Téma: Drug resistance and pharmacology
Číslo abstraktu: P971
Mutations in the TP53 gene are usually associated with very poor prognosis in hematological malignancies, including strong resistance to therapy. The concept of synthetic lethality based on inhibition of Chk1 kinase represents a promising approach for elimination of highly aggressive cancer cells. After this inhibition, the blockade of all three major cell cycle checkpoints is presumed, ie, the G1/S (owing to TP53 mutation), and S together with G2/M (both through the Chk1 inhibition). This should result in uncontrolled cell proliferation followed by mitotic catastrophe and cell death. DNA-PK is a kinase responsible for DNA damage signaling within the nonhomologous end-joining DNA repair. It has been reported that especially high risk cancer cells harboring TP53 mutations can be protected from chemotherapy through enhanced activation of this pathway. The sensitization to chemotherapeutic drugs using DNA-PK inhibition has been reported in CLL.
To analyze potential sensitization of B-cell leukemia and lymphoma cells with TP53 mutations to nucleoside analog fludarabine using: (i) Chk1 inhibition in growing cell lines, (ii) Chk1 inhibition in non-dividing CLL cells, (iii) DNA-PK inhibition in growing cell lines, (iiii) DNA-PK inhibition in non-dividing CLL cells.
Following cultures were used: 15 B-cell leukemia or B-cell lymphoma permanent cell lines with 10 of them having TP53 mutation and 24 primary CLL cultures with 12 of them having TP53 mutation (PBMNC containing >85 % of CLL lymphocytes). The inhibitors were following: SCH900776 (racemic isoform, 200 nmol) for Chk1 and NU7026 (10 µmol) for DNA-PK. After 2h pre-incubation with inhibitors, fludarabine was administered at four different concentrations (assessed individually for cell lines - see Results, and 25; 6.25; 1.6 and 0.4 µg/ml for CLL cultures). Cell viability was measured by the metabolic WST-1 assay (Roche). The sensitization effect was evaluated if appearent in at least two bordering concentrations using two-way analysis of variance (ANOVA).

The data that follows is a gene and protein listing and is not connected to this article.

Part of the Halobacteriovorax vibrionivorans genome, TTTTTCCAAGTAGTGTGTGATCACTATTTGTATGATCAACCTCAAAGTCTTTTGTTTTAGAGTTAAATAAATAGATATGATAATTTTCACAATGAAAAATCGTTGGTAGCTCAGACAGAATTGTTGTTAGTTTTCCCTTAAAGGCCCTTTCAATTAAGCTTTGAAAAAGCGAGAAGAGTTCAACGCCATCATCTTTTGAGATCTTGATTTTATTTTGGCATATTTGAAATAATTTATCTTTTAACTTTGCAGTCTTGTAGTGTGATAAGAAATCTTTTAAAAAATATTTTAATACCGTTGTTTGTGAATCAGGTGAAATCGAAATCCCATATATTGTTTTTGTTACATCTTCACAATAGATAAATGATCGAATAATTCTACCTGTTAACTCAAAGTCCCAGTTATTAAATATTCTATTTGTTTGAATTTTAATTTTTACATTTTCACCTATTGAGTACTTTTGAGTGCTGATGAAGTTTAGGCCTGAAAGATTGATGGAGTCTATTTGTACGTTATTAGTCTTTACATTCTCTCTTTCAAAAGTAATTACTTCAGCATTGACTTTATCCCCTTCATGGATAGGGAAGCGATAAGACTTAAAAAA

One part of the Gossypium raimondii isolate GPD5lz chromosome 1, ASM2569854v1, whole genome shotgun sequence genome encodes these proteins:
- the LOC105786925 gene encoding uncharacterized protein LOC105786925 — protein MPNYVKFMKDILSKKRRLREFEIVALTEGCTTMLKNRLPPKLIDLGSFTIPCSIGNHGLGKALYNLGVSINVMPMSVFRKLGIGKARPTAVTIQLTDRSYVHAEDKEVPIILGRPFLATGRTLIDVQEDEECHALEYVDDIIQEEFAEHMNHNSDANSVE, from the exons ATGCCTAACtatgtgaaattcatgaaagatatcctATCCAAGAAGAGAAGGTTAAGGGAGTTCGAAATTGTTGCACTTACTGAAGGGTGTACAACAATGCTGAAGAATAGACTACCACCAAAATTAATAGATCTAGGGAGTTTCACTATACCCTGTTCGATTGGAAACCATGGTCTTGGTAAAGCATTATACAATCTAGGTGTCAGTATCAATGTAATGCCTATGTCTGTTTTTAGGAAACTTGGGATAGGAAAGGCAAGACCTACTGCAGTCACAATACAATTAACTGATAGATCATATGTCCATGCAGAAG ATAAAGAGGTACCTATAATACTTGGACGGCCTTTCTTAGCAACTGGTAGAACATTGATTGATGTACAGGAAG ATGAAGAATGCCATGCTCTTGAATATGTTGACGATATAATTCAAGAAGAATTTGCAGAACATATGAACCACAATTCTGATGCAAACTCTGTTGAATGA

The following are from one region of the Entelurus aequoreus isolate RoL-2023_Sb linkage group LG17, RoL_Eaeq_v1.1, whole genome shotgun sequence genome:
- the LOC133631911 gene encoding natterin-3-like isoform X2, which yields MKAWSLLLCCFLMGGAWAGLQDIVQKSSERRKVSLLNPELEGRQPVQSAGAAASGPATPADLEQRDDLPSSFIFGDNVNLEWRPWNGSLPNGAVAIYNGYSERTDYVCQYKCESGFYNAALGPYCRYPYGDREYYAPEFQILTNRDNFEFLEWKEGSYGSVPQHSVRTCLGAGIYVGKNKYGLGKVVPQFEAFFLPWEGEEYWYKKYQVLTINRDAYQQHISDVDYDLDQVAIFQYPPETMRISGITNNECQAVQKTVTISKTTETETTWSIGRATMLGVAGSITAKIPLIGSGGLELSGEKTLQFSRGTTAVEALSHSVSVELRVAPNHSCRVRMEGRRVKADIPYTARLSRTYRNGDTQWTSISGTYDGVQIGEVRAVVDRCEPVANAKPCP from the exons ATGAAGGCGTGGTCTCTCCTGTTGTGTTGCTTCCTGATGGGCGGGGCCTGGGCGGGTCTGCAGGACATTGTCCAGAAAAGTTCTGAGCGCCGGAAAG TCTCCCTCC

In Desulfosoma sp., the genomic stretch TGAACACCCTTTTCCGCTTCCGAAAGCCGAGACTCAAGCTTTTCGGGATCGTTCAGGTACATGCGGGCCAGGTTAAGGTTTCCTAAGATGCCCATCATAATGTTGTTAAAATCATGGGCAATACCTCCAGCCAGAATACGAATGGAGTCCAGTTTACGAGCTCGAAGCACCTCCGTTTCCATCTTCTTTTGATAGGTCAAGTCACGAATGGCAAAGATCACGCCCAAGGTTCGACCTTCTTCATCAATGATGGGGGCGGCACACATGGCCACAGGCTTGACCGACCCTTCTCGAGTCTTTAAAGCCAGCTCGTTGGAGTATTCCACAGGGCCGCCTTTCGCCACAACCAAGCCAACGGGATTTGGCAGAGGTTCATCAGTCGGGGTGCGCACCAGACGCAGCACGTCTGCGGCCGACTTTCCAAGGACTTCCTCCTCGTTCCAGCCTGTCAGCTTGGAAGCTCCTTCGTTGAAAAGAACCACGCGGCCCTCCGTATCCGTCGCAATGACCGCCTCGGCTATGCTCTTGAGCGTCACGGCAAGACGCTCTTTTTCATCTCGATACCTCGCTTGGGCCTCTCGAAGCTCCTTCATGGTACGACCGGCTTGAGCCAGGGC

The detailed TP53 status (deletion and/or mutation presence) was assessed for all used cell lines and primary cultures by I-FISH and by the yeast functional analysis with subsequent sequencing. Concentrations of fludarabine ranged from 20 to 0.125 µg/ml in the tested cell lines, with those having TP53 defects being obviously more resistant. The Chk1 inhibitor on its own exhibited none or only negligible effect on cell viability (≥ 90 % in comparison with untreated control). The significant sensitization effect (p<0.01) was observed in 5/10 (50 %) mut-TP53 cell lines and 1 out of 5 (20%) wt-TP53 cell lines. By contrast, no sensitization effect was observed in tested primary CLL cultures. The DNA-PK inhibitor on its own reduced a viability in most of the cultures (average 73 %). The sensitization effect (p<0.01) was apparent in 2/10 (20 %) mut-TP53 cell lines and none out of 5 wt-TP53 cell lines. Similarly to cell lines, also some primary CLL cultures responded to DNA-PK sensitization: positive effect was observed in 4/12 (33 %) TP53-defected samples and none out of 12 wt cultures. Using western blot for phosphorylated histone H2AX (γH2AX), we verified that both Chk1 and DNA-PK sensitization was mediated through enhanced accumulation of DNA damage (dsDNA breaks).
Summary / Conclusion:
Our work shows that both Chk1 kinase inhibition and DNA-PK inhibition may represent feasible approach how to eliminate some aggressive leukemia and lymphoma cells. Some other cultures remain, however, inert to the sensitization. Concerning primary non-dividing CLL cells, we confirm that the DNA-PK approach might be promising. Our preliminary data suggests that Chk-1 inhibition should be tested in CLL cells after these are stimulated to proliferation. The work was supported by the project FNUSA-ICRC (CZ.1.05/1.1.00/02.0123), MUNI/A/0784/2012, and NT13519-3.
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Keywords: Chronic lymphocytic leukemia, Lymphoma, p53, Resistance
Datum přednesení příspěvku: 15. 6. 2013